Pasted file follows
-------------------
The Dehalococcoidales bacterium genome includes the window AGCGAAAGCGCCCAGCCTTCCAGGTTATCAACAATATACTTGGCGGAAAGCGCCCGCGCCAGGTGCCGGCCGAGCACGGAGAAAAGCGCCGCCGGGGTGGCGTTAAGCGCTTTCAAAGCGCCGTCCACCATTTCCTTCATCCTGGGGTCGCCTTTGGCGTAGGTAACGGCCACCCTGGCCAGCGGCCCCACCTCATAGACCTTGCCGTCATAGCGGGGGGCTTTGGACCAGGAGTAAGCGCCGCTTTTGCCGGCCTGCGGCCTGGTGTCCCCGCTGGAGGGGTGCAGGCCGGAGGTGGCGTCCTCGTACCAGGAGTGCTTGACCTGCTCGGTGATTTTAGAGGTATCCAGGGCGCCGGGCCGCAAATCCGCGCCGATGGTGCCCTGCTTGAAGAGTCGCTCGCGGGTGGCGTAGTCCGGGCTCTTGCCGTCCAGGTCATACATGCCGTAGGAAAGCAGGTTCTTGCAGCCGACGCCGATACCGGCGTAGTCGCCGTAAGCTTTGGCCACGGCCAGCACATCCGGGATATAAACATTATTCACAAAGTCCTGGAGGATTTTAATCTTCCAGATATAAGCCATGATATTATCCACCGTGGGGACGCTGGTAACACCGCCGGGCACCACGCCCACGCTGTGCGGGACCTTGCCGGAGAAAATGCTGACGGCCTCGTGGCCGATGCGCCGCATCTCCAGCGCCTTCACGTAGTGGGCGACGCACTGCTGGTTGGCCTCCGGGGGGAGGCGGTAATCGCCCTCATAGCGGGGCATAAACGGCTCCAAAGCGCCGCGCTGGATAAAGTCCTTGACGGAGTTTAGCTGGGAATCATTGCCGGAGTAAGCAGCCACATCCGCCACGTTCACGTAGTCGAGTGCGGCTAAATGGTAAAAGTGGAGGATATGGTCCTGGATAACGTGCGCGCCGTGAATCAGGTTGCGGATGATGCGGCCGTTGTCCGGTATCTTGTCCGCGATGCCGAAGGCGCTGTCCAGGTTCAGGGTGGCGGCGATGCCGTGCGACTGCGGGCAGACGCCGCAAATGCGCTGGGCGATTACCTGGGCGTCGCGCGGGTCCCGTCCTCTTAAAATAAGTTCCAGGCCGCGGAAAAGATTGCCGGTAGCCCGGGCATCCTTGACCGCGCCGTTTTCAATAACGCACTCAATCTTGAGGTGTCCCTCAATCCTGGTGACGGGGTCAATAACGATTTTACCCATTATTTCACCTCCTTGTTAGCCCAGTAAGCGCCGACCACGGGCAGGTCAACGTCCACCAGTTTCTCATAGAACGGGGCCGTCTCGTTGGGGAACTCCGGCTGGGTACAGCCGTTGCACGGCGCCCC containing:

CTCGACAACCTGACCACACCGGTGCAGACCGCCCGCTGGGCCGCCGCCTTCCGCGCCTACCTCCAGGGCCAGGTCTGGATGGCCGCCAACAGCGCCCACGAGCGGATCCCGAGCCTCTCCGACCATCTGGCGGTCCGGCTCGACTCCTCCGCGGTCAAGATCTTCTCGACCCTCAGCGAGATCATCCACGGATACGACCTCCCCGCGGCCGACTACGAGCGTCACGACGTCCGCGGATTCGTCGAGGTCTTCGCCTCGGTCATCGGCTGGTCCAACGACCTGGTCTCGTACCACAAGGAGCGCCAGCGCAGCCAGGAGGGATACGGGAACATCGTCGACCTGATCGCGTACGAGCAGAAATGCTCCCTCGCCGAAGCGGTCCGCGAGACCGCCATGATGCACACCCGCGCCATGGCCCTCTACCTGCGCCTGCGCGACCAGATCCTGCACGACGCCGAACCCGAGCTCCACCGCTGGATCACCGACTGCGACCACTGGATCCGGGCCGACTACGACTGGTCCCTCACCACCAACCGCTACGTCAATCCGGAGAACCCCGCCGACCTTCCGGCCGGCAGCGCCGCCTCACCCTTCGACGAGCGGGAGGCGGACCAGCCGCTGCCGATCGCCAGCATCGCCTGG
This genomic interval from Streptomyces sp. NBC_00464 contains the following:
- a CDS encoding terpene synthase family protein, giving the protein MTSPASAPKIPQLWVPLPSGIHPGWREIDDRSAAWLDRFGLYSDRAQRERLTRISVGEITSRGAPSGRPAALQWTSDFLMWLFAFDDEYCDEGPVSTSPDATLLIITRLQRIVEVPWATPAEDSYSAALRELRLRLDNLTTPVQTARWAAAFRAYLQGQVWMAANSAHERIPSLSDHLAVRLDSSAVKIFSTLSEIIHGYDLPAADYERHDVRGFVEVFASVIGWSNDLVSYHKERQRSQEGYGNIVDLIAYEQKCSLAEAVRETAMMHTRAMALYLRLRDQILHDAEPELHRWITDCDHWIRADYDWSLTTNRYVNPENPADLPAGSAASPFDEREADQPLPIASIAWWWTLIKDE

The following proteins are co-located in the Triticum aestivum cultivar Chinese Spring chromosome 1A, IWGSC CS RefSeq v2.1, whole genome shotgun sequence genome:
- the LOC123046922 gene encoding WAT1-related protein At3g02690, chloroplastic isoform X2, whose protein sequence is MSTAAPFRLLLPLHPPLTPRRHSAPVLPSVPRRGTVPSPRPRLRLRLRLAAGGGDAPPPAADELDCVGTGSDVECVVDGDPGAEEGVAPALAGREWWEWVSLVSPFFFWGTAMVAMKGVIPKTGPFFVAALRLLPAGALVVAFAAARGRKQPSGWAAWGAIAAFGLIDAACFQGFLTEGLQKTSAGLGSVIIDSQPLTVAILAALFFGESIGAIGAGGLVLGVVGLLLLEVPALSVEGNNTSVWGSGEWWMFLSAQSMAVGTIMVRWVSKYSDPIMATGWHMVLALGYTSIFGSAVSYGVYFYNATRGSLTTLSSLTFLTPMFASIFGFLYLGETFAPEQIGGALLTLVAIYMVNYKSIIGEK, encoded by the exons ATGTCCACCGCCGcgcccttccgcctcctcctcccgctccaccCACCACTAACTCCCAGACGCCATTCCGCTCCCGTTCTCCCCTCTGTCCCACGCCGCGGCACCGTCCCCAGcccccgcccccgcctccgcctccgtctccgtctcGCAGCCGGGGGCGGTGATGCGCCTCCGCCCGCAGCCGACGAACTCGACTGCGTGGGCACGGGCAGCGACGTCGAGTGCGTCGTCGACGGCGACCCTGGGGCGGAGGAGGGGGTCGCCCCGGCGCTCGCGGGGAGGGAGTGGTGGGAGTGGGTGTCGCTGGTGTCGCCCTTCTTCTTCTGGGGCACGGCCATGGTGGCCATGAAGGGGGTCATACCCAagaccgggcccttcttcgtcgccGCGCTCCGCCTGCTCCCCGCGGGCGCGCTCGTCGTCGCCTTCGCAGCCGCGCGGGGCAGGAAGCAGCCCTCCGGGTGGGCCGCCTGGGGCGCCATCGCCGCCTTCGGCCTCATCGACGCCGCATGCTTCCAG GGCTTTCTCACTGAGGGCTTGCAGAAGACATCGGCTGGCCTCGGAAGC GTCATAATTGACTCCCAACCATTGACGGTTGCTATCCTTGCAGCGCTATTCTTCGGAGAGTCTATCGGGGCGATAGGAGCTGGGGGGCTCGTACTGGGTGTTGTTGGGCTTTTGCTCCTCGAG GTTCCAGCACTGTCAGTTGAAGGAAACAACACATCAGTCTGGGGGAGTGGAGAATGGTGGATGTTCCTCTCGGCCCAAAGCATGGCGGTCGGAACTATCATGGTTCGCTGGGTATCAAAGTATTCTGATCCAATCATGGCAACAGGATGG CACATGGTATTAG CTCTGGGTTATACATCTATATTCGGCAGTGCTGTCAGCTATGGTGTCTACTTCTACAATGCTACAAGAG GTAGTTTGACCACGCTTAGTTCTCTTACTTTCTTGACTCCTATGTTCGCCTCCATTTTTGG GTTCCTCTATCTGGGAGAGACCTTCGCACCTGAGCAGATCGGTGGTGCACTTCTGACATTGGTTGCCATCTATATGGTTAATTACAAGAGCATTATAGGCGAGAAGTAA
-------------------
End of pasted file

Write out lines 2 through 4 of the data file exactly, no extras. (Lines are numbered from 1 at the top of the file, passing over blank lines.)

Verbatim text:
CTCGACAACCTGACCACACCGGTGCAGACCGCCCGCTGGGCCGCCGCCTTCCGCGCCTACCTCCAGGGCCAGGTCTGGATGGCCGCCAACAGCGCCCACGAGCGGATCCCGAGCCTCTCCGACCATCTGGCGGTCCGGCTCGACTCCTCCGCGGTCAAGATCTTCTCGACCCTCAGCGAGATCATCCACGGATACGACCTCCCCGCGGCCGACTACGAGCGTCACGACGTCCGCGGATTCGTCGAGGTCTTCGCCTCGGTCATCGGCTGGTCCAACGACCTGGTCTCGTACCACAAGGAGCGCCAGCGCAGCCAGGAGGGATACGGGAACATCGTCGACCTGATCGCGTACGAGCAGAAATGCTCCCTCGCCGAAGCGGTCCGCGAGACCGCCATGATGCACACCCGCGCCATGGCCCTCTACCTGCGCCTGCGCGACCAGATCCTGCACGACGCCGAACCCGAGCTCCACCGCTGGATCACCGACTGCGACCACTGGATCCGGGCCGACTACGACTGGTCCCTCACCACCAACCGCTACGTCAATCCGGAGAACCCCGCCGACCTTCCGGCCGGCAGCGCCGCCTCACCCTTCGACGAGCGGGAGGCGGACCAGCCGCTGCCGATCGCCAGCATCGCCTGG
This genomic interval from Streptomyces sp. NBC_00464 contains the following:
- a CDS encoding terpene synthase family protein, giving the protein MTSPASAPKIPQLWVPLPSGIHPGWREIDDRSAAWLDRFGLYSDRAQRERLTRISVGEITSRGAPSGRPAALQWTSDFLMWLFAFDDEYCDEGPVSTSPDATLLIITRLQRIVEVPWATPAEDSYSAALRELRLRLDNLTTPVQTARWAAAFRAYLQGQVWMAANSAHERIPSLSDHLAVRLDSSAVKIFSTLSEIIHGYDLPAADYERHDVRGFVEVFASVIGWSNDLVSYHKERQRSQEGYGNIVDLIAYEQKCSLAEAVRETAMMHTRAMALYLRLRDQILHDAEPELHRWITDCDHWIRADYDWSLTTNRYVNPENPADLPAGSAASPFDEREADQPLPIASIAWWWTLIKDE